"Abuse and neglect of animals is the rule and not the exception when it comes to circuses which force animals to perform," Chester said.

Chester encouraged anyone interested to visit the People for Ethical Treatment of Animals website,, to discuss the issue further.

Simone Key, who serves as an announcer and performer of trapeze and unicycles for the Hugo, Okla.-based circus, said there are no wild animals in their shows in Ohio.

"Police in Ohio do not want us to have wild animals because of what happened in Zanesville," she said.

A Zanesville man released more than 50 exotic animals from his farm before killing himself in October. Most of the animals released were killed by deputies from the Muskingum County Sheriff's Office that night. To date, no law has been passed on the exotic animal issue. (Senate Bill 310 is in the House.) Even if SB 310 is passed, it has an exemption for circuses and zoos, according to the legislation being proposed in the Senate.

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A circus pony grazes near the Big Top Tuesday at the Culpepper & Merriweather Circus in Butler. The circus plans two shows Tuesday. Lou Whitmire/News Journal
Tuesday, no one answered the telephone at the circus company's main office.

D.J. Weiss, a clown in the circus, explained circus life to students who sat on bleachers and tarps for the impromptu outdoor experience.

Key said the circus goes to a new town every day for 32 weeks from March to October.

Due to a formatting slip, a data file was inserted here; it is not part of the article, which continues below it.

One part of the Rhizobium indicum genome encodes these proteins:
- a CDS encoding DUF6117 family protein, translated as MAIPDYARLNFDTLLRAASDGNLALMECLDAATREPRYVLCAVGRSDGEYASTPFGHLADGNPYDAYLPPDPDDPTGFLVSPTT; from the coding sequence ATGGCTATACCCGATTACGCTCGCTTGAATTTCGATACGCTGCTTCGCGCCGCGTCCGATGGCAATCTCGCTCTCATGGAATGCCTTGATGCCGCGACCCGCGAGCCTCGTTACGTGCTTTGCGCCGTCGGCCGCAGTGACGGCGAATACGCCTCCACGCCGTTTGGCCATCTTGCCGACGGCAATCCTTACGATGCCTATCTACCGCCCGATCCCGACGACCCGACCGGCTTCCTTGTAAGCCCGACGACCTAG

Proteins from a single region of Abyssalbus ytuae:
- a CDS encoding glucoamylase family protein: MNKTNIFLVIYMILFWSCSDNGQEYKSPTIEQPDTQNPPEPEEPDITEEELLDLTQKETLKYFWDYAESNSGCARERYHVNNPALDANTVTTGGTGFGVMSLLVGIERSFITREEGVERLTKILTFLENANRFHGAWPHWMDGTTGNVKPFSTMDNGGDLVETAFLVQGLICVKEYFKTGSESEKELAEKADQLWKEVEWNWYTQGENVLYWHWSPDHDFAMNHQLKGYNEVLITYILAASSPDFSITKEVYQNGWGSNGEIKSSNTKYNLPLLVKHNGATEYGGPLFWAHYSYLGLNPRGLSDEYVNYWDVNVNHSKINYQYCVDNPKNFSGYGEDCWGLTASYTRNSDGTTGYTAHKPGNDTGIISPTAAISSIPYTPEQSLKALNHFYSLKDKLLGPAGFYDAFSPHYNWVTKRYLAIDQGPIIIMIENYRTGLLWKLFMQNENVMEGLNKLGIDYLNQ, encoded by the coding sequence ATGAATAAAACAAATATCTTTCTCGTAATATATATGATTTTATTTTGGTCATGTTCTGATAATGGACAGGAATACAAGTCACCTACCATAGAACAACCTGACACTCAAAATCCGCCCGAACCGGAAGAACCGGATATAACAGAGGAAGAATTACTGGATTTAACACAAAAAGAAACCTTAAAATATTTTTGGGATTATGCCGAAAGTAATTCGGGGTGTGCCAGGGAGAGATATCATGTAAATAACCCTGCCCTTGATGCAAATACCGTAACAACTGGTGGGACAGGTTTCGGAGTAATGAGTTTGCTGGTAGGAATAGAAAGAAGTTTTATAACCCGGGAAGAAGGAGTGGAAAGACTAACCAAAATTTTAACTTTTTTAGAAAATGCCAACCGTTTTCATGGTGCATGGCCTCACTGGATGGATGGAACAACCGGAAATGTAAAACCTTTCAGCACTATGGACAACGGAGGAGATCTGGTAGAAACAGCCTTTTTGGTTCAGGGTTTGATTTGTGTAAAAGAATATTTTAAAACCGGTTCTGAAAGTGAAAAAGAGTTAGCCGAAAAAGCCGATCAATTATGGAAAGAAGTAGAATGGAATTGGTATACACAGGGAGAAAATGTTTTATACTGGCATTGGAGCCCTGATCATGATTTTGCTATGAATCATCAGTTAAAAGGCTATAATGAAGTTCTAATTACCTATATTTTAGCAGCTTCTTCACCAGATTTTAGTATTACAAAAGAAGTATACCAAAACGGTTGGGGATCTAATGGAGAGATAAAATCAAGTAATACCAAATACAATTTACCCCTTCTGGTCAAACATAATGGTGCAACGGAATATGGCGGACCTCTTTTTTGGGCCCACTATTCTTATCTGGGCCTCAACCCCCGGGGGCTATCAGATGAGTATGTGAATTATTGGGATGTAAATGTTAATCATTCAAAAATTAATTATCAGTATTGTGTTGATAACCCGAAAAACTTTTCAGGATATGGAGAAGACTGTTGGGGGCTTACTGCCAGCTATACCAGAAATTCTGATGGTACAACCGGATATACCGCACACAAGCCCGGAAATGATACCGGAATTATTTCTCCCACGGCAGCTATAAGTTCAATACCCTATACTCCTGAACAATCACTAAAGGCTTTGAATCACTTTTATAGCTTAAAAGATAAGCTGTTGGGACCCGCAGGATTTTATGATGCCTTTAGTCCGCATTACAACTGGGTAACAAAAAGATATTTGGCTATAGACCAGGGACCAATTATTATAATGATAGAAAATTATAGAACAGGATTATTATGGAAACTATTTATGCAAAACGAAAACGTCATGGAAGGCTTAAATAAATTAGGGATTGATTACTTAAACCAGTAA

"We haven't been to Ohio for 11 years," she said.

Key promised acrobats, clowns, jugglers and a Russian swing among the circus acts for two shows last night.

Evan Moody, 8, and his brother Caiden, 8, said they hoped to come to the show.

Caiden said if he worked for a circus, he'd want to be a juggler. His brother said he would want to be a clown.

Outside on the school grounds, a horse, pony and a few miniature horses grazed quietly as students watched the tent rise.

Bellville mother Jamie Emerson brought her daughter Allie, 3, to see the circus set up the tent. Heather Richmond, also of Bellville, brought daughter Taylor, 3.

"I like to see the acrobats," Allie said.

Tuesday, May 15, 2012


. Marker is near Florence, New Jersey, in Burlington County. Marker is at the intersection of U.S. 130 and Cedar Lane, on the right when traveling north on U.S. 130. Sign is between a fast food and a convenience store. It is possible to drive up to the sign. Nothing remains of the circus buildings or homes. Marker is in this post office area: Burlington NJ 08016, United States of America. 


Circus Band
PUBLISHER: Scott & Van Altena

Circus Parade Humbert.
by Zenner, J.P. (attributed)
not dated

Elephants in parade
by Zoller, Charles C
ca. 1910
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Achille Philion, circus performer, doing balancing act
by  Zoller, Charles C.
ca. 1900